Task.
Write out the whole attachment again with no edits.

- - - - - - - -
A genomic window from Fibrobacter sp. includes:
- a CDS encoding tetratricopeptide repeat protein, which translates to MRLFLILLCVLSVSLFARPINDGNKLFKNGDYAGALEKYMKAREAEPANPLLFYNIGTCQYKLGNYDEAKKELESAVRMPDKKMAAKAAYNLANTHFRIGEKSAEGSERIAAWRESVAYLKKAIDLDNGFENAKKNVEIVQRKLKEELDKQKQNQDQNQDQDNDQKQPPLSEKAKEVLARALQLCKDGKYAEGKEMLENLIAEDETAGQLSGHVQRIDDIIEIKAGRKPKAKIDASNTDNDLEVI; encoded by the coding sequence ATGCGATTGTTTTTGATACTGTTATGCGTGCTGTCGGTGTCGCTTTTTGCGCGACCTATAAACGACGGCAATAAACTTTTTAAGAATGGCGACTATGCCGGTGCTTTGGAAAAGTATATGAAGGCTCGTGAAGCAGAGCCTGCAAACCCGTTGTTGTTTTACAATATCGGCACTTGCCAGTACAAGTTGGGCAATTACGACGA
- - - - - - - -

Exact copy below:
A genomic window from Fibrobacter sp. includes:
- a CDS encoding tetratricopeptide repeat protein, which translates to MRLFLILLCVLSVSLFARPINDGNKLFKNGDYAGALEKYMKAREAEPANPLLFYNIGTCQYKLGNYDEAKKELESAVRMPDKKMAAKAAYNLANTHFRIGEKSAEGSERIAAWRESVAYLKKAIDLDNGFENAKKNVEIVQRKLKEELDKQKQNQDQNQDQDNDQKQPPLSEKAKEVLARALQLCKDGKYAEGKEMLENLIAEDETAGQLSGHVQRIDDIIEIKAGRKPKAKIDASNTDNDLEVI; encoded by the coding sequence ATGCGATTGTTTTTGATACTGTTATGCGTGCTGTCGGTGTCGCTTTTTGCGCGACCTATAAACGACGGCAATAAACTTTTTAAGAATGGCGACTATGCCGGTGCTTTGGAAAAGTATATGAAGGCTCGTGAAGCAGAGCCTGCAAACCCGTTGTTGTTTTACAATATCGGCACTTGCCAGTACAAGTTGGGCAATTACGACGA